James Woods should probably get some award for getting into a performance way and above the call of duty. He lets forth with a vehement and angry hard-headedness – leaping onto vampire bodies as they are being dragged out into the sunlight to repeatedly hammer stakes into their chests – that convinces you he is trying to work out something personal. Amongst the rest of the cast, Daniel Baldwin, as always, comes across as a sweaty slob who would seem more appropriately employed running a seedy X-rated video-parlour. The underrated Sheryl Lee gives another worthwhile performance. Tim Guinee also gives a performance that develops strongly throughout the film.
Most disappointing is Thomas Ian Griffith’s vampire villain. Despite Don Jakoby’s above-quoted line, Griffith is played exactly as a modern dark romantic vampire with frilly shirt, dark frock coat, long hair and pale skin that has become a cliche. Thomas Ian Griffith has all the Goth poses but there is not much more to the character than that – for the size of the role that the story throws up (killing the prime vampire), one wishes that Carpenter and Jakoby might have given the film a more substantial nemesis than this.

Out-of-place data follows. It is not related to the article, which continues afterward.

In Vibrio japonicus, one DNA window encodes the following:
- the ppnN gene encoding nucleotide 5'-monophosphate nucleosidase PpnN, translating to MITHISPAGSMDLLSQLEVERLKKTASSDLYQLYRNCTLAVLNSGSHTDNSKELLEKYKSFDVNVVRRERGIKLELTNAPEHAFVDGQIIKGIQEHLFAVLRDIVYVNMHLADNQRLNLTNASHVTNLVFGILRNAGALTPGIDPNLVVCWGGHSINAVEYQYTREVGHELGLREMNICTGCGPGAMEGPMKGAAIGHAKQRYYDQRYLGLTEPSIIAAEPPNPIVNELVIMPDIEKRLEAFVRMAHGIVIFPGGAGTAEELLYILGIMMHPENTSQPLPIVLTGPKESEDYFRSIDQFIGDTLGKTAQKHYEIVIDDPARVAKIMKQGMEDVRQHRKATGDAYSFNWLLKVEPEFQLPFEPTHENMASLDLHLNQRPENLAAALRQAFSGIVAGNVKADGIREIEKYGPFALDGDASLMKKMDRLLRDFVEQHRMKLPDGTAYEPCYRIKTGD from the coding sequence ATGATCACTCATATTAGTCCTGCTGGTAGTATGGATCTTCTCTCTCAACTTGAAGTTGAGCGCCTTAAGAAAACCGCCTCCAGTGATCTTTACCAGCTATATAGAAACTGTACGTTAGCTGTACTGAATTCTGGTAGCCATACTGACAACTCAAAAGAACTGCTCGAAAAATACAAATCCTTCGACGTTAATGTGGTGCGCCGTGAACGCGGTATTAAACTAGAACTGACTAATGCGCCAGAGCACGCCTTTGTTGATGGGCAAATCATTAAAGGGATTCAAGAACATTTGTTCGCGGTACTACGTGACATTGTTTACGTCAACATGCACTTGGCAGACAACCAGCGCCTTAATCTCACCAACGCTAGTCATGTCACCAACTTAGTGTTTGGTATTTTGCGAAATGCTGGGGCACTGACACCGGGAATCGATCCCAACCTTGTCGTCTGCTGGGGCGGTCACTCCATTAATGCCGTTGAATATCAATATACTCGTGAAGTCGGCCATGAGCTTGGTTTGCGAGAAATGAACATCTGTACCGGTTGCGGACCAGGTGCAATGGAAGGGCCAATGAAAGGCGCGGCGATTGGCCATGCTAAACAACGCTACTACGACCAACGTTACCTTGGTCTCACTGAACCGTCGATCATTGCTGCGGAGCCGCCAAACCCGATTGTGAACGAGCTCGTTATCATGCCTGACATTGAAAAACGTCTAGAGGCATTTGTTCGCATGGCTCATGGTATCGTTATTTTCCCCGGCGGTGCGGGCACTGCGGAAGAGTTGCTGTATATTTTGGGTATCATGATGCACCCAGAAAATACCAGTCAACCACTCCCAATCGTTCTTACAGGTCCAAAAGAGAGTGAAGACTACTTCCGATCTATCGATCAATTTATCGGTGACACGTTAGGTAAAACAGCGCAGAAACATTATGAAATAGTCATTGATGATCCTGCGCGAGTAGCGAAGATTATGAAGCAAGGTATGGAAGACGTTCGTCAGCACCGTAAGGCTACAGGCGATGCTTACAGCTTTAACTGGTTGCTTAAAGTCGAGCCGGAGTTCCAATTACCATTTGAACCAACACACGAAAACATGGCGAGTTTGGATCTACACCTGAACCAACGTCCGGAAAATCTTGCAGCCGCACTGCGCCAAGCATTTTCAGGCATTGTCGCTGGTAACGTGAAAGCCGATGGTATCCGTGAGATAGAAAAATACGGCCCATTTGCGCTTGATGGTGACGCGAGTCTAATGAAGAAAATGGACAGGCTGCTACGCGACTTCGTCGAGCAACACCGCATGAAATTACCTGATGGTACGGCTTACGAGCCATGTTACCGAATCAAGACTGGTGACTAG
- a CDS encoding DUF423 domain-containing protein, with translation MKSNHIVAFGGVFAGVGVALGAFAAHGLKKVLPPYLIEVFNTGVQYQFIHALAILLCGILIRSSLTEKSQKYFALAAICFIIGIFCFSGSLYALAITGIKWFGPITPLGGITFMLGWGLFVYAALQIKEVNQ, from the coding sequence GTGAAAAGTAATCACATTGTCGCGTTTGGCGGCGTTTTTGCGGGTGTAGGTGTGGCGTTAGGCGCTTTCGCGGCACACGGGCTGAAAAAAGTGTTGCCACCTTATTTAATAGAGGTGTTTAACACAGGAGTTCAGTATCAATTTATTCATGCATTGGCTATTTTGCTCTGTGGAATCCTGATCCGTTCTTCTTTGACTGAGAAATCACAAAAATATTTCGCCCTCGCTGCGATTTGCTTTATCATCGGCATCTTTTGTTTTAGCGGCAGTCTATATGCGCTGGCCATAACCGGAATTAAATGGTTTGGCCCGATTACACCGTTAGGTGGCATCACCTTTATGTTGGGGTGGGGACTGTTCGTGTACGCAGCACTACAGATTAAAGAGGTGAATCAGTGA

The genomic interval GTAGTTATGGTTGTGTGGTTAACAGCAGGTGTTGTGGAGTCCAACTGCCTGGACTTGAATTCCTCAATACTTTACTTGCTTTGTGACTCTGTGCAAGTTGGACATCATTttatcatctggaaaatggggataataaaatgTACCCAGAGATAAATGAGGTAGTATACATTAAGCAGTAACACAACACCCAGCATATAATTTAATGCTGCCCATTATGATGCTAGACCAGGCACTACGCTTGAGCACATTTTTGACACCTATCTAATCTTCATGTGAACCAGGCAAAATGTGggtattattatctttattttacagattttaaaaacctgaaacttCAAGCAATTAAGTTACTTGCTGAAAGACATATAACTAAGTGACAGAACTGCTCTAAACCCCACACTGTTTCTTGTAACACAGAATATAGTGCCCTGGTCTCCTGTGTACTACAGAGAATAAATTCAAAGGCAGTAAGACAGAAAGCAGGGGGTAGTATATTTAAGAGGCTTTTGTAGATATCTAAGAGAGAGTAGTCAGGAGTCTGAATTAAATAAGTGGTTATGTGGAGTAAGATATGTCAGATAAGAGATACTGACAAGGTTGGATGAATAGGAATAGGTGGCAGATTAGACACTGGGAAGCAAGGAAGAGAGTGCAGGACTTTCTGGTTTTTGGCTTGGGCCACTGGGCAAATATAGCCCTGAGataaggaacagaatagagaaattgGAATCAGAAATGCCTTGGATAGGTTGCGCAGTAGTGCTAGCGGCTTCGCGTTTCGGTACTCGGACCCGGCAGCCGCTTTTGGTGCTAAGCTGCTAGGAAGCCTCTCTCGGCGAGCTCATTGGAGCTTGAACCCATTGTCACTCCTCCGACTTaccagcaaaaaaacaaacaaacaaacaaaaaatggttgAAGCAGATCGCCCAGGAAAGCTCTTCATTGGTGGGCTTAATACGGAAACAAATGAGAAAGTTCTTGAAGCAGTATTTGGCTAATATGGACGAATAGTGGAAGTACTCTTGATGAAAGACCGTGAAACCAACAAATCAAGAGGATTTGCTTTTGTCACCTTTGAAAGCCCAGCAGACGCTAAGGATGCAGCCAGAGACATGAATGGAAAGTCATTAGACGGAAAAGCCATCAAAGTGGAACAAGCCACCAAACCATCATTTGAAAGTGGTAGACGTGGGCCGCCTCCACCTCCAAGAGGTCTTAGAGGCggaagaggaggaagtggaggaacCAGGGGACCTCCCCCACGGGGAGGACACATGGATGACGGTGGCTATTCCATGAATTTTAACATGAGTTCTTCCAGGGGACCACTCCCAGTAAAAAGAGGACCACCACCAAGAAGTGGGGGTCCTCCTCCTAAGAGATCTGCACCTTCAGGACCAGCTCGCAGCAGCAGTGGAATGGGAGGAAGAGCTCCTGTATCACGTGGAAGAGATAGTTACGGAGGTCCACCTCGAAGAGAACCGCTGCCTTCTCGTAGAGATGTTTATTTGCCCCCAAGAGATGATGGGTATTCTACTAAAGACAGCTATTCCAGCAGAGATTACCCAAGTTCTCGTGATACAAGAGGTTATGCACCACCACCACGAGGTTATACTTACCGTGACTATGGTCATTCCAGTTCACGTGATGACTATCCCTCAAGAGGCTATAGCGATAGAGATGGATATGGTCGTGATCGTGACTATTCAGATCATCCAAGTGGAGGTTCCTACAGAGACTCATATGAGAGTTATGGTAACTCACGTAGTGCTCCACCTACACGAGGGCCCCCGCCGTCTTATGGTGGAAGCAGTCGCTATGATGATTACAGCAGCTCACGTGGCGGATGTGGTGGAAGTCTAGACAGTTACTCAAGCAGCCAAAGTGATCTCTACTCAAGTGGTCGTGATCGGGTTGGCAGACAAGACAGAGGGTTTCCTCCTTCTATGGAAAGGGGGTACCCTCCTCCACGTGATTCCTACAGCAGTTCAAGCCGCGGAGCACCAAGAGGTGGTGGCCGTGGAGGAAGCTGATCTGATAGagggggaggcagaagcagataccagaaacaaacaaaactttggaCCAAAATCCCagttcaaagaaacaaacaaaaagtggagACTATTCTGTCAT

John Carpenter produced a disappointing sequel Vampires: Los Muertos (2002), turning directing-writing chores over to his associate Tommy Lee Wallace. Carpenter was not involved in a further sequel Vampires: The Turning (2005).
John Carpenter’s other genre films are:– Dark Star (1974); the urban siege film Assault on Precinct 13 (1976); Halloween (1978); the stalker psycho-thriller Someone’s Watching Me (tv movie, 1978); the ghost story The Fog (1980); the sf action film Escape from New York (1981); the remake of The Thing (1982); the Stephen King killer car adaptation Christine (1983); the alien visitor effort Starman (1984); the Hong Kong-styled martial arts fantasy Big Trouble in Little China (1986); Prince of Darkness (1987), an interesting conceptual blend of quantum physics and religion; the alien takeover film They Live (1988); Memoirs of an Invisible Man (1992); the horror anthology Body Bags (tv movie, 1993), which Carpenter also hosted; the H.P. Lovecraft homage In the Mouth of Madness (1995); the remake of Village of the Damned (1995); Escape from L.A. (1996); the sf film Ghosts of Mars (2001); and the haunted asylum film The Ward (2010). Carpenter has also written the screenplays for the psychic thriller Eyes of Laura Mars (1978), Halloween II (1981), the hi-tech thriller Black Moon Rising (1985) and the killer snake tv movie Silent Predators (1999), as well as produced Halloween II, Halloween III: Season of the Witch (1982), the time-travel film The Philadelphia Experiment (1984), the remake of The Fog (2005) and the reboot of Halloween (2018).
(Nominee for Best Actor (James Woods) and Best Musical Score at this site’s Best of 1998 Awards).